Arizona Voters Overwhelmingly Reject State Legislature’s Land Grab
Proposition 120 Defeated by More Than Two-to-one Margin
Phoenix, Ariz. – Arizona voters soundly rejected Proposition 120, the “State Sovereignty” measure, by more than a two-to-one margin. Proposition 120 was referred to the ballot by the Arizona Legislature. It would have amended the Arizona Constitution to assert state sovereignty and to establish that the state has exclusive authority and jurisdiction over air, water, public lands, minerals, wildlife, and other natural resources within the state, in an attempt to both gain control of federal public lands and to undermine important federal environmental laws such as the Clean Air Act and Clean Water Act.
“Arizona voters clearly saw this for what it was – the Legislature’s harsh and unrelenting attack against conservation stewardship and natural resource protection,” said Carolyn Campbell, No on Prop 120 Campaign Chair and Executive Director of the Coalition for Sonoran Desert Protection. “These laws are the bedrock of an environmental legacy forged over the last 50 years and are critical to protecting one of the most ecologically rich regions of the country.”
This extreme amendment would have set in motion a demand by the State that all federal public lands in Arizona – roughly 27 million acres, including wildland gems such as Grand Canyon, Tonto National Forest, and Saguaro National Park – be turned over to the state. Arizona’s state parks system has been in a perpetual state of neglect, so the idea that the state could actually afford to manage millions of acres of public land was a stretch, even for Governor Jan Brewer, who vetoed a measure similar to Proposition 120 during this last legislative session.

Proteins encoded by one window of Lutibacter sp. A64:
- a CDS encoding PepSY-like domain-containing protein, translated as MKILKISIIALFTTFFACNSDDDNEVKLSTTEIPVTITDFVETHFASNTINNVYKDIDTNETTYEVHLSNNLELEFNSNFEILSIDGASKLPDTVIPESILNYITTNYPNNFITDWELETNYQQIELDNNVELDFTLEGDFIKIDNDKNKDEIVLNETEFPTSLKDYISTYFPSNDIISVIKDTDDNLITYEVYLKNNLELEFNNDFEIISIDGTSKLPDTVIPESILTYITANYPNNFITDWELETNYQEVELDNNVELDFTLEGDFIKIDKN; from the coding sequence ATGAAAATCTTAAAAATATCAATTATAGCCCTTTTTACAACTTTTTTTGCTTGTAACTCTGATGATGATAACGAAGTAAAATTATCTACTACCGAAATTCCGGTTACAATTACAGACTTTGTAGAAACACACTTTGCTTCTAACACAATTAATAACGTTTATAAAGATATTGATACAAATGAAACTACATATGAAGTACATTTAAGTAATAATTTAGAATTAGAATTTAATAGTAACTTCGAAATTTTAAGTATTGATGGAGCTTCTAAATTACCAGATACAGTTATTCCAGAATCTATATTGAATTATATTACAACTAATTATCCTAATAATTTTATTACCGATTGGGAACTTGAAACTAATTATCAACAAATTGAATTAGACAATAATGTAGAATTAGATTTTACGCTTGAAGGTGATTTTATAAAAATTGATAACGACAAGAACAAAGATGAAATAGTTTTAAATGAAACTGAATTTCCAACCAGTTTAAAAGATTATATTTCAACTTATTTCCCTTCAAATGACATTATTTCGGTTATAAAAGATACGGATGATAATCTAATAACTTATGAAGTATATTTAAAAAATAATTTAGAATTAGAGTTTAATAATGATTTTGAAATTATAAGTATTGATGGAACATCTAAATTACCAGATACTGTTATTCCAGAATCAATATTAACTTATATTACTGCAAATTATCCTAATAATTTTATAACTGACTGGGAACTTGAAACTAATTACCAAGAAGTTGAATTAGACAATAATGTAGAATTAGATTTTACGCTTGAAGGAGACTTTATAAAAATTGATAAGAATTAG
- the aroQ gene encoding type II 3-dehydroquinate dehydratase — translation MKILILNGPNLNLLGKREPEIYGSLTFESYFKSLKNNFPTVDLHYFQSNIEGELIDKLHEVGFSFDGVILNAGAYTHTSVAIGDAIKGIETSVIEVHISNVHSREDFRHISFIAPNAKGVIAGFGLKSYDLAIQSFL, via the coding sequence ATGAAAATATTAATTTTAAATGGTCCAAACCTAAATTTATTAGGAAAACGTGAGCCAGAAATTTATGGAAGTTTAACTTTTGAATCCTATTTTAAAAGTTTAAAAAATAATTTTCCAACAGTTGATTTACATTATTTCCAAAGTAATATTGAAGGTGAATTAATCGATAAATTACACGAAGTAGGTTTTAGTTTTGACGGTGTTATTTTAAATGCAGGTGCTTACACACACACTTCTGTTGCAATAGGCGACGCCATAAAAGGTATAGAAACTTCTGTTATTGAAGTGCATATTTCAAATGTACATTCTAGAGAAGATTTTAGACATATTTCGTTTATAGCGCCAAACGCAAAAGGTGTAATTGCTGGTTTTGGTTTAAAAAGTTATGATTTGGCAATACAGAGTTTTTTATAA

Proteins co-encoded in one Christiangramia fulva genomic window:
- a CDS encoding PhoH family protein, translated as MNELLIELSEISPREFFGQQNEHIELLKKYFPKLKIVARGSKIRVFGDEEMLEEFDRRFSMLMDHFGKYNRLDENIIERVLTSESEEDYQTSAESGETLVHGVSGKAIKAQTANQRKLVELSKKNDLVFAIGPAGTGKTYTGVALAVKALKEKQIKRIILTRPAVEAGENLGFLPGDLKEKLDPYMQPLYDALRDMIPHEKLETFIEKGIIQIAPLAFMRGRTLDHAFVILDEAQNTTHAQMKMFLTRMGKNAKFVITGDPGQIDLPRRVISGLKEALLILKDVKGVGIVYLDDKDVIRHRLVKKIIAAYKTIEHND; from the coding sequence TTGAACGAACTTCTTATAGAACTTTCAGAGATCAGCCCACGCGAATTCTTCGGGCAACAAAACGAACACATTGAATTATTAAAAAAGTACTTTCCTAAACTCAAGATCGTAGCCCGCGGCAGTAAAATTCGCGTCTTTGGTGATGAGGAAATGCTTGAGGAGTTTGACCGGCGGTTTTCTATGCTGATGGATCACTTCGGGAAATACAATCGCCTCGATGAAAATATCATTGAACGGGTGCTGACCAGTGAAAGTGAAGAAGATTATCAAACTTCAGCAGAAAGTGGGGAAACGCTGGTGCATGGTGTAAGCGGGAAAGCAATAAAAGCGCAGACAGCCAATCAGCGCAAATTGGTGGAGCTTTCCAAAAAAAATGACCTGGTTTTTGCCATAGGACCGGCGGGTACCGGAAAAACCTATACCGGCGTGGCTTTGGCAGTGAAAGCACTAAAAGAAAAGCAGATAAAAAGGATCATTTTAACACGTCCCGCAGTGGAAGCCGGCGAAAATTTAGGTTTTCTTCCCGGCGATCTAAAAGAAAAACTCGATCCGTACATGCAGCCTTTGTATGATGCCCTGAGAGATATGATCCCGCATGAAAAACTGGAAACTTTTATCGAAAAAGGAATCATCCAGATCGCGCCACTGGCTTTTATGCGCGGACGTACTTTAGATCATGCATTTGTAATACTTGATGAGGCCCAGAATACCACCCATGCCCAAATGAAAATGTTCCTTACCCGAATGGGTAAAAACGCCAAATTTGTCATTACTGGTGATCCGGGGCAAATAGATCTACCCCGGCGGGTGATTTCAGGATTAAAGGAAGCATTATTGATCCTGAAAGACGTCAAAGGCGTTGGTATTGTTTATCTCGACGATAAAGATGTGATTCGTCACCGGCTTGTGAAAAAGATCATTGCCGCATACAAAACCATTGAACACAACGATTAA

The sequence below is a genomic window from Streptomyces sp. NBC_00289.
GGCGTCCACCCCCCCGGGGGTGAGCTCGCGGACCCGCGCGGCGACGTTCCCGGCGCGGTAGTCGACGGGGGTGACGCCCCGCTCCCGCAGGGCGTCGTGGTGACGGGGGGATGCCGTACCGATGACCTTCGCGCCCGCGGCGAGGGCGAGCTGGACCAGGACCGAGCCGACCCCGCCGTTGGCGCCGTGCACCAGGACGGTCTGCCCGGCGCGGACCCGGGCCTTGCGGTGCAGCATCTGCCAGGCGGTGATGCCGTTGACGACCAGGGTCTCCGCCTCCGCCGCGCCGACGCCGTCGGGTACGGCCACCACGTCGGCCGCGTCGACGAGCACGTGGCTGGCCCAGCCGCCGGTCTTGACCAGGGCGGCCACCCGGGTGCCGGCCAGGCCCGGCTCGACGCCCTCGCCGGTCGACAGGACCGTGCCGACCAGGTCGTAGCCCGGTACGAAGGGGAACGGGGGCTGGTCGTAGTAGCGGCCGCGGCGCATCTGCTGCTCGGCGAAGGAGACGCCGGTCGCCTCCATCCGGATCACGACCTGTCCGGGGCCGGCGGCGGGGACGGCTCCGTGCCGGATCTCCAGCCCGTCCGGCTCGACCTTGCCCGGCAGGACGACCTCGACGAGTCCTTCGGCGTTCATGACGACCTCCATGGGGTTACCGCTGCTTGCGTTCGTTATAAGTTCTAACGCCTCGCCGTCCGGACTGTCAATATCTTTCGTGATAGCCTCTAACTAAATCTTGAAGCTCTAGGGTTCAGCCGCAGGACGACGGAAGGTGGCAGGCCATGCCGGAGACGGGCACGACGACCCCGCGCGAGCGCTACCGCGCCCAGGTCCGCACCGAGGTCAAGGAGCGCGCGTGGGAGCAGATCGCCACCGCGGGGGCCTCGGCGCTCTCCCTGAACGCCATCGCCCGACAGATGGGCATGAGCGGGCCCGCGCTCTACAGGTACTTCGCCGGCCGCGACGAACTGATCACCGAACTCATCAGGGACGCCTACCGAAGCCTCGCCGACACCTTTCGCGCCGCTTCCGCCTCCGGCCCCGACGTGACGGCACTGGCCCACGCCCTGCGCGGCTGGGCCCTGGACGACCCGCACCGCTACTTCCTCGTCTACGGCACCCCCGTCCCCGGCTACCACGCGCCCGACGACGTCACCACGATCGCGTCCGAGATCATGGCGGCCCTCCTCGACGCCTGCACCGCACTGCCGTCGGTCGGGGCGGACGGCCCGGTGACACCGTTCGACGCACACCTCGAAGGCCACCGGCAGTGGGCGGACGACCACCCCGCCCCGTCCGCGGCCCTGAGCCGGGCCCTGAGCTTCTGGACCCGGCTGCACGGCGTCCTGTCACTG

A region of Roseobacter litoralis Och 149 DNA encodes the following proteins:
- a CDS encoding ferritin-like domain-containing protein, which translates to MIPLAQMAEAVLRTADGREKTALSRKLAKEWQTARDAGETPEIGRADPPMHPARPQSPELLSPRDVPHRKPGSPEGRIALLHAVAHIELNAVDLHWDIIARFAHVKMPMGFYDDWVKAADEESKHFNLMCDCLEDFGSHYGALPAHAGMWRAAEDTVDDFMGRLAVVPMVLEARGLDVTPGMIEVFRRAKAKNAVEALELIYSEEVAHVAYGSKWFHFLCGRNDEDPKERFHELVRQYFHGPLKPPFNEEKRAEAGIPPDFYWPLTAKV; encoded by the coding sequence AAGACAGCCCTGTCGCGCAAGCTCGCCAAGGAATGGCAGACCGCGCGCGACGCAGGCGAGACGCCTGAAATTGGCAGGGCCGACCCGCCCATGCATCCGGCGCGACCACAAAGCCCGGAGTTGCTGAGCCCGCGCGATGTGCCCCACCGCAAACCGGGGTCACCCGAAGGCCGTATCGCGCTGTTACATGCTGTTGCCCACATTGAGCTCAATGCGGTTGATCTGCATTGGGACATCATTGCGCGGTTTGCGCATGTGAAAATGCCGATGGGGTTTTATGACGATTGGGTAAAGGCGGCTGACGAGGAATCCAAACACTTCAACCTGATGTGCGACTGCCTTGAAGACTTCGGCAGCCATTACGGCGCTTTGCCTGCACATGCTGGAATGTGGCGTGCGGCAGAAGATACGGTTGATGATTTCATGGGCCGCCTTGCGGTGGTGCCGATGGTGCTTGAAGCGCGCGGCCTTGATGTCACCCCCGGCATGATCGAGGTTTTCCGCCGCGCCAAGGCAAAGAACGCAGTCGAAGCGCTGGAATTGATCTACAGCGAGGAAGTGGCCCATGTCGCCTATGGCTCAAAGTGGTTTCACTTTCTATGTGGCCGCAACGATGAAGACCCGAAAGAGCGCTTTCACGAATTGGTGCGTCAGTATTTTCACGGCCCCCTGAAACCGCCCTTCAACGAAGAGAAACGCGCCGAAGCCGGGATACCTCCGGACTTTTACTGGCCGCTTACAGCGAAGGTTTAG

“Arizona voters’ overwhelming rejection of Prop. 120 reveals just how out of touch the Arizona Legislature is with the people of Arizona,” said Sandy Bahr, director of the Sierra Club’s Grand Canyon (Arizona) Chapter. “Arizona is fortunate to have public lands that provide wildlife habitat, watershed protection, and a multitude of recreational opportunities. It is time for the Legislature to recognize that and to join the voters in supporting protection of our air, land, and water.”
Ninety percent of Arizonans – from all across the political spectrum – agree that public lands are “an essential part of Arizona’s economy.” They also consistently voice support for funding of conservation, even during difficult budget times, and in continuing investments in parks, water, and wildlife protection.
Aside from the strong support for public lands and the significant concerns about how the Arizona Legislature would manage them, Proposition 120 was an unconstitutional proposition and contrary to Arizona’s enabling act. When Arizona became a state 100 years ago, the state made a contractual obligation with the rest of the nation regarding public lands and resources. Proposition 120 was a blatant attempt to break this contract. Not only is the Arizona Legislature out of touch with Arizona voters, but it is also out of touch with the laws that govern our state.